I had a Table-Valued Function in SQL Server and someone from my colleagues has altered it unexpectedly. How can I restore previous version easily? Is there any way to find the previous version?

  • 2
    Do you have a backup of your database? – Aaron Bertrand Oct 8 '12 at 14:43
  • I didn't have the backup for the version which worked correctly. Is there any tool which shows changes from something like change logs? – Jama Oct 8 '12 at 14:53
  • 4
    You might be able to find the ALTER FUNCTION event in the default trace, but you probably won't still have the original version, so it won't help you. You can also capture these things with a DDL trigger, but you'd have to do that in advance. This is why we take, test & save backups (and also a strong case to consider source control). They're the things you don't think you need until someone screws you over. – Aaron Bertrand Oct 8 '12 at 15:02

The answer is unfortunately no. Without some form of source control or a functional back-up to go to you are kind of out of luck. As soon as you push execute on that alter statement you have changed that table/function/view/StoredProc. For future precautions you should probably have nightly back-ups make sure only the appropriate people have the user permissions required to make database changes. Also you want to make sure you have source control and are following a proper procedure for testing and deployment to make sure this does not happen in the future.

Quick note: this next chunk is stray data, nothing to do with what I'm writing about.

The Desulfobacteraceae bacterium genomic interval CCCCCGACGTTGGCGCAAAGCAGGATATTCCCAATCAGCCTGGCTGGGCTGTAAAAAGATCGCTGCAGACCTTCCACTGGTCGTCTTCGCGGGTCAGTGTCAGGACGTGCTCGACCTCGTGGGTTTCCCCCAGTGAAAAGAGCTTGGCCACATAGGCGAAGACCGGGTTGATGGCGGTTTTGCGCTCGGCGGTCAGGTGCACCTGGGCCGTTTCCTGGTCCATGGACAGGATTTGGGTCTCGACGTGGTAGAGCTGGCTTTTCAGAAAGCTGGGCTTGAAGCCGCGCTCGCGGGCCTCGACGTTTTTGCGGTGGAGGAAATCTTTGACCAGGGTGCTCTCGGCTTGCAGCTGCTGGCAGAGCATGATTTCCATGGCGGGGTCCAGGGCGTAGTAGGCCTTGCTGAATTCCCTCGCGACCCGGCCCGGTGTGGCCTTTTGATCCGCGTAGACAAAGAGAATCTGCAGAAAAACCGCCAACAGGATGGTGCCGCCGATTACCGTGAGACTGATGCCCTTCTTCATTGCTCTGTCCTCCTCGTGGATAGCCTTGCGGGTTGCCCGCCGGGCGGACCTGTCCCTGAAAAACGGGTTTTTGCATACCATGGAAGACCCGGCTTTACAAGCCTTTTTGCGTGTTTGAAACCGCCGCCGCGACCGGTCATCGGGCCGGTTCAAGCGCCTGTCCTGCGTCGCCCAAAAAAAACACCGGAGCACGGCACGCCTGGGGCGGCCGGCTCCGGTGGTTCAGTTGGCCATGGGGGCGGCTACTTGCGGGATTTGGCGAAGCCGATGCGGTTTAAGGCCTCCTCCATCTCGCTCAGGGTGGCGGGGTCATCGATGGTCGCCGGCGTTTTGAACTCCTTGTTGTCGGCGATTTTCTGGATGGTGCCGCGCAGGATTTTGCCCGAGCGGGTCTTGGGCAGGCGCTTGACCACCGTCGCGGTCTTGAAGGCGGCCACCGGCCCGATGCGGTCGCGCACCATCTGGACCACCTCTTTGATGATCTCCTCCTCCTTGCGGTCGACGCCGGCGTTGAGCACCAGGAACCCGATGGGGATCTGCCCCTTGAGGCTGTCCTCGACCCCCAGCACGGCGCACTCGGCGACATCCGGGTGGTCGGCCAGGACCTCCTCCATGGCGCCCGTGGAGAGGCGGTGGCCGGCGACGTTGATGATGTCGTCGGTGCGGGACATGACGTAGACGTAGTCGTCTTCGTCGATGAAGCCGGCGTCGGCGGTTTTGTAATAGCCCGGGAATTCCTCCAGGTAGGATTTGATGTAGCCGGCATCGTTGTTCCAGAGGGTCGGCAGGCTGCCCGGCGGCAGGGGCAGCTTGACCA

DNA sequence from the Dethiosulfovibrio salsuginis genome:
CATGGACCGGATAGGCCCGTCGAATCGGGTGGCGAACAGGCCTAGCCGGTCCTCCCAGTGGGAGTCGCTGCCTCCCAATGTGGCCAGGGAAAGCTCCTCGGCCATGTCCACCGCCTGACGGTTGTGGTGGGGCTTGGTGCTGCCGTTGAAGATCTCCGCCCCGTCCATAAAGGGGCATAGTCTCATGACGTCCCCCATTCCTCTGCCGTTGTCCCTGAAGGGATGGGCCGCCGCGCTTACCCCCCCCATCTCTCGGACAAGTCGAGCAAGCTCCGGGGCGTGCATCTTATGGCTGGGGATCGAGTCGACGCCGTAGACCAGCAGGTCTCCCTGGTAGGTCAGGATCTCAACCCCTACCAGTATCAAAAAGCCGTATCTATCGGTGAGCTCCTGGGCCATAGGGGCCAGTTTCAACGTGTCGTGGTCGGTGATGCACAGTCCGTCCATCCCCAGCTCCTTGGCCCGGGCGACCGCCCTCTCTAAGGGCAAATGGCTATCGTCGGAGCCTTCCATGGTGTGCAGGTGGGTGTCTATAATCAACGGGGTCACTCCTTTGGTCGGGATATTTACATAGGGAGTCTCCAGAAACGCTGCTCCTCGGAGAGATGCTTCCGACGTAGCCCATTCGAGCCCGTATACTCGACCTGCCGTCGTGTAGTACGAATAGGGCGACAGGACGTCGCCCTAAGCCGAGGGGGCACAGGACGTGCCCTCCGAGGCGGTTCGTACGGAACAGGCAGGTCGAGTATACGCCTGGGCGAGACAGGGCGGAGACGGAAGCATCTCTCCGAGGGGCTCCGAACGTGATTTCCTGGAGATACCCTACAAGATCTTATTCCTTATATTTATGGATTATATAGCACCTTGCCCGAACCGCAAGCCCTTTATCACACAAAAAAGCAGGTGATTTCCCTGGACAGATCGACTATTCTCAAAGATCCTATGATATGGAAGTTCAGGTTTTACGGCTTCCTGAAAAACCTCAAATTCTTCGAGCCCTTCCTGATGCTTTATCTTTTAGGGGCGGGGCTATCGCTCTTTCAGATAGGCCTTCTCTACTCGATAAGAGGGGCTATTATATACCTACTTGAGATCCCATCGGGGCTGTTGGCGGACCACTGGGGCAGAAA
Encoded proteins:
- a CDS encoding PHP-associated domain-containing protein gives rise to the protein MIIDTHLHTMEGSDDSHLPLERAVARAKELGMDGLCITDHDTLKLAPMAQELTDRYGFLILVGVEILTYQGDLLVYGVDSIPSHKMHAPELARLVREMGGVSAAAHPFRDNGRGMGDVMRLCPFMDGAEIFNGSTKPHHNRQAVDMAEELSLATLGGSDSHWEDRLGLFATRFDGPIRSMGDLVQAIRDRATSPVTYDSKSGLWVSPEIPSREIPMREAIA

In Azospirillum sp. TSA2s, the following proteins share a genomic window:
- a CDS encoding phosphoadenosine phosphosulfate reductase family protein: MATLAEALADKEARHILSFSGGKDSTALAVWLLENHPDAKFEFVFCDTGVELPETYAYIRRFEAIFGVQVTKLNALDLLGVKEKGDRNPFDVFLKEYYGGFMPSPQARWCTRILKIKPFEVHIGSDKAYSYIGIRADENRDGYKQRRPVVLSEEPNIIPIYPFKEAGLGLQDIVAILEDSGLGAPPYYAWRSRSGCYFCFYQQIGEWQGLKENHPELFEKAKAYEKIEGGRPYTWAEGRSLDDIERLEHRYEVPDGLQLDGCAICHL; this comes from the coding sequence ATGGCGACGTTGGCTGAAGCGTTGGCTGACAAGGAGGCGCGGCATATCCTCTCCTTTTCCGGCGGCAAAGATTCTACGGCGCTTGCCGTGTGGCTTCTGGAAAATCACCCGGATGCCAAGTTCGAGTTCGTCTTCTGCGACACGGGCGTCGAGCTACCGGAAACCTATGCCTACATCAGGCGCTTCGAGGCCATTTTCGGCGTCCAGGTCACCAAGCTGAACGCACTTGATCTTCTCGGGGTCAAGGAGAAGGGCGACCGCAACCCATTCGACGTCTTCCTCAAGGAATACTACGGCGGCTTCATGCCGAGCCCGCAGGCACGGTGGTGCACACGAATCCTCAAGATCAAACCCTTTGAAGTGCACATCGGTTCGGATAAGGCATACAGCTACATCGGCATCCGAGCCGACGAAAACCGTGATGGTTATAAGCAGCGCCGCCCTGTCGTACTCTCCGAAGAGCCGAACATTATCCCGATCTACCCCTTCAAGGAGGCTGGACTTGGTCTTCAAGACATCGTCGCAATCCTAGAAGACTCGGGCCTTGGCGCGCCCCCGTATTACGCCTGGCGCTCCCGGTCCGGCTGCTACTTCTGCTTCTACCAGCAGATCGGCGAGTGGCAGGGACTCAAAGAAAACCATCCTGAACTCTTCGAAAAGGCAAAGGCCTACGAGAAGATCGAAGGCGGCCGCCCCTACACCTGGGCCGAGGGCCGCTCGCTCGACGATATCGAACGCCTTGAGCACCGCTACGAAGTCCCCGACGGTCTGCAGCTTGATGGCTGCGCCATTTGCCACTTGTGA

The answer – as always – is maybe :)

If you use the 'FULL' recovery model, And you have earlier full database backup,
You have the option to perform a log backup, and then do a restore to a point in time – to the moment before the function was altered.

Restoring to a different database name and file names will allow you to extract the code you were looking for and apply it to your current database without losing other (later) changes.

If you don't use the 'FULL' recovery model, Or you can't use this method for some other reason,
Then I'm sorry, I don't know of any other way.

I suggest you take Aaron Bertrand's advice for next time (there will always be a next time...)

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